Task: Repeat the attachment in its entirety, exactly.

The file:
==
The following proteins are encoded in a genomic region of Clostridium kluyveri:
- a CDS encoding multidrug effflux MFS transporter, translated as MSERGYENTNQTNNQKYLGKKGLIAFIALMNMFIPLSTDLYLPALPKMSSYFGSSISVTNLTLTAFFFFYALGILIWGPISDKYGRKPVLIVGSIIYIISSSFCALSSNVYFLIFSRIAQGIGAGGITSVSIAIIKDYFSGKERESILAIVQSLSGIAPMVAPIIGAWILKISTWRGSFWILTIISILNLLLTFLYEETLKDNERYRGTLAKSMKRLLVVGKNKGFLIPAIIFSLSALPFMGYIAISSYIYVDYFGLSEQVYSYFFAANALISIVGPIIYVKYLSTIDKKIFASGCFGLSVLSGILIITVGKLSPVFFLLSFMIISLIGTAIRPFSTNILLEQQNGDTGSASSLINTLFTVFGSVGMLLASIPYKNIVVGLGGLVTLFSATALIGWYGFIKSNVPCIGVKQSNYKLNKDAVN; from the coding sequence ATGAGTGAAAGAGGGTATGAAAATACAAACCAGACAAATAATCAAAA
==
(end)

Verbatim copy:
The following proteins are encoded in a genomic region of Clostridium kluyveri:
- a CDS encoding multidrug effflux MFS transporter, translated as MSERGYENTNQTNNQKYLGKKGLIAFIALMNMFIPLSTDLYLPALPKMSSYFGSSISVTNLTLTAFFFFYALGILIWGPISDKYGRKPVLIVGSIIYIISSSFCALSSNVYFLIFSRIAQGIGAGGITSVSIAIIKDYFSGKERESILAIVQSLSGIAPMVAPIIGAWILKISTWRGSFWILTIISILNLLLTFLYEETLKDNERYRGTLAKSMKRLLVVGKNKGFLIPAIIFSLSALPFMGYIAISSYIYVDYFGLSEQVYSYFFAANALISIVGPIIYVKYLSTIDKKIFASGCFGLSVLSGILIITVGKLSPVFFLLSFMIISLIGTAIRPFSTNILLEQQNGDTGSASSLINTLFTVFGSVGMLLASIPYKNIVVGLGGLVTLFSATALIGWYGFIKSNVPCIGVKQSNYKLNKDAVN; from the coding sequence ATGAGTGAAAGAGGGTATGAAAATACAAACCAGACAAATAATCAAAA